Energy monitoring for greater efficiency in the data center and beyond
Karl Helbig 270001N2U6 email@example.com Tags:  energy energy-monitoring green green-and-beyond ibm green-infrastructure energy-management energy-efficiency monitoring tivoli green-it management ibm-energy-management maximo sustainability green-data-center meo 1 Comment 2,827 Visits
Effective monitoring of IT, data center and facility assets can bring positive savings to companies that are paying attention to it. Based on a survey I read recently, decreased energy use (or greater energy efficiency) and increased cooling efficiency were mentioned as the biggest benefits that data center and facility managers are seeing from their green efforts. In reality, these companies should probably also realize that, in most cases, they may have to invest a little in technology to see real benefits. Easier said than done in today's economic climate, but worth investigating.
Where can a company get started on a path toward a more energy efficient IT infrastructure? Start by gaining thorough visibility in to (or discovering) your actual IT (servers, etc.), data center (CRAC units, etc.) and facility assets, and how they are being used. Once you can see your assets and how they are performing, you can begin to take the necessary actions required to optimize those assets. This might come in the form of simply using your technology assets to their fullest capacity, or even a simple understanding of where your assets might require less cooling when they are idle. A better utilized, better performing asset should likewise be a more energy efficient asset. Let me put it like this: see what you have, understand how it is being (or not being) used, and adjust accordingly.
What should an energy monitoring solution provide?
As I said, visibility into energy consumption is key. Energy monitoring software should act as the "collector" if you will of sensor data from IT, data center and facility equipment. It should provide visibility to help manage the data center environment (think back to what I mentioned about "discovering" earlier). It should help you gain insight into energy and thermal information for such equipment and infrastructure and should enable the optimization of the monitored environment from a centralized point of control. It should allow information to be stored in real-time to leverage historic, and trending energy and thermal metrics in a common repository to help you make better informed decisions around energy management. Lastly, it should allow the collected data to be used by other solutions such as thermal visualization, dashboard, and applications that help you understand your costs and track, allocate and invoice by multiple criteria.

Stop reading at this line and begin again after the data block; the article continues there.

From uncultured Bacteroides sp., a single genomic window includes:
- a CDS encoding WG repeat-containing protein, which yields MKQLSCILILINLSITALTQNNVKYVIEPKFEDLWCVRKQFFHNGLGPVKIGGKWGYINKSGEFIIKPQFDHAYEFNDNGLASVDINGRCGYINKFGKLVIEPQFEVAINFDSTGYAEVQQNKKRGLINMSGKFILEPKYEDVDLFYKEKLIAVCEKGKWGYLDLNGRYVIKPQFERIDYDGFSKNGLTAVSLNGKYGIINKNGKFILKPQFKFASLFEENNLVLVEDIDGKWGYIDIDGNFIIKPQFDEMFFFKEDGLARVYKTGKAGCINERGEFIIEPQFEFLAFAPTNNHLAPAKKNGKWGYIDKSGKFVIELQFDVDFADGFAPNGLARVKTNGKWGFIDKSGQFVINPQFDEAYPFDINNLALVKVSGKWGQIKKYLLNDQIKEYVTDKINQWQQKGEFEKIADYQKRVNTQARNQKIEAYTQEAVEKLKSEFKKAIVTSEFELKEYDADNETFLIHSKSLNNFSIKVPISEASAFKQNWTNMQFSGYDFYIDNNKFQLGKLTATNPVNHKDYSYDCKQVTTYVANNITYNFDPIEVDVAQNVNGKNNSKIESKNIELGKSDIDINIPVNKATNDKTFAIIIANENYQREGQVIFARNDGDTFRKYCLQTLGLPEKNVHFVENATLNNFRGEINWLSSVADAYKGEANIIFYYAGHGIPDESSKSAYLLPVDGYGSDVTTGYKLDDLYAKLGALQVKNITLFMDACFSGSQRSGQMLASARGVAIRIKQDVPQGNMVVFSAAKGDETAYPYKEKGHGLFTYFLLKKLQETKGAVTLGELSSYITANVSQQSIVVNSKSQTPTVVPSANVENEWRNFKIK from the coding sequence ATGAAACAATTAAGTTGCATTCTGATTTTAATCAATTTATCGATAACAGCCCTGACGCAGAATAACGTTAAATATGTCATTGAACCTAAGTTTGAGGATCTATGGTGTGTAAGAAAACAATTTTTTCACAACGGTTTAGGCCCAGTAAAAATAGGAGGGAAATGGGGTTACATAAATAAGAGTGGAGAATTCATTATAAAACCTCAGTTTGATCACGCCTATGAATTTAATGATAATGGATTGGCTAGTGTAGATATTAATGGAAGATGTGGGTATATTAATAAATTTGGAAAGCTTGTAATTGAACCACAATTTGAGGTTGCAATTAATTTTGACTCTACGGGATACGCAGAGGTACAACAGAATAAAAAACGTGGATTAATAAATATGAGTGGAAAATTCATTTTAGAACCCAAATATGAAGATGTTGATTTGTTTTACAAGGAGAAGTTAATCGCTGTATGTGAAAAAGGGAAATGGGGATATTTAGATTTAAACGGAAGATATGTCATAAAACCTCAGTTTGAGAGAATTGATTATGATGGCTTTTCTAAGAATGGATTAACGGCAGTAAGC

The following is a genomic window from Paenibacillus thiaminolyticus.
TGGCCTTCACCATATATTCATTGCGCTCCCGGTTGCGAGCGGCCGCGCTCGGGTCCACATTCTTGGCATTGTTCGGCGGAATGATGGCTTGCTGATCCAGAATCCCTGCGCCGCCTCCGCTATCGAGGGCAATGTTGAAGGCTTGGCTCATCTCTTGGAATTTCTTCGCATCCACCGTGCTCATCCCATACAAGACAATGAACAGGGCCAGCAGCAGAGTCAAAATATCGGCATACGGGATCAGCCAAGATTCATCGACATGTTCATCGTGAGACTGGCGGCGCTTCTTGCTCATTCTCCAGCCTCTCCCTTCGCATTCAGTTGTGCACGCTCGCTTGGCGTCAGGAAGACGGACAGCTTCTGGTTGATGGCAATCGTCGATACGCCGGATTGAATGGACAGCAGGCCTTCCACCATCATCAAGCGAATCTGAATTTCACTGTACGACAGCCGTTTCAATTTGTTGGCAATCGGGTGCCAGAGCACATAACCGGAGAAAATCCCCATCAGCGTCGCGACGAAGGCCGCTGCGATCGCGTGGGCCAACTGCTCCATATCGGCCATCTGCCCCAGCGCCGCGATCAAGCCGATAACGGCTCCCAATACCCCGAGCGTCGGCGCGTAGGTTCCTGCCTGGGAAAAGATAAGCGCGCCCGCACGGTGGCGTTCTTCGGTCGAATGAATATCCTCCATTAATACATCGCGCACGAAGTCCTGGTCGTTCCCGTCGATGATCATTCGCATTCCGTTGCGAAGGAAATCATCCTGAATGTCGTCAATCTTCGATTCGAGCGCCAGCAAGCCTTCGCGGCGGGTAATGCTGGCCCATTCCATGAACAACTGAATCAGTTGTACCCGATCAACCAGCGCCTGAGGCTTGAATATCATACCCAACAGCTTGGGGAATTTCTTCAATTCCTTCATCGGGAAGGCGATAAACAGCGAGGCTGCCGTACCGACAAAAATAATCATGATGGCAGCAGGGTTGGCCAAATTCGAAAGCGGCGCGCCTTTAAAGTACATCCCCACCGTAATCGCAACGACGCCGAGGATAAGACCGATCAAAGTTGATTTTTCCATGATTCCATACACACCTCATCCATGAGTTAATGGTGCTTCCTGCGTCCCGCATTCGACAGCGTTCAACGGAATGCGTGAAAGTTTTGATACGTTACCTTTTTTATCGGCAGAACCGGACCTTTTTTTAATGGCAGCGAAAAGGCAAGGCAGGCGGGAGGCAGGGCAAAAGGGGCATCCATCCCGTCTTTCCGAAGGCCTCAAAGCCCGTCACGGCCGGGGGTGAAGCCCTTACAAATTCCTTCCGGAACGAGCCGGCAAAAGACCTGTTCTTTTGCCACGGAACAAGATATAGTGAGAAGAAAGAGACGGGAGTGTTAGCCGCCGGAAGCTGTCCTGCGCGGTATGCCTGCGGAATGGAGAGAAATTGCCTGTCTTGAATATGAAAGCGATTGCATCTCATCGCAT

You may not have to have a huge budget to better monitor your assets. And you may not even need extra people either. Before you make the decision NOT to invest, do your homework. Look for the criteria outlined above. Explore solutions that monitor IT, data center and facility assets. Understand the full scope of what you might need to do. You might be surprised to find out that it's not as big of an undertaking as you may think. And the rewards are many fold.
Share your thoughts by commenting on this blog or joining one of our energy management communities.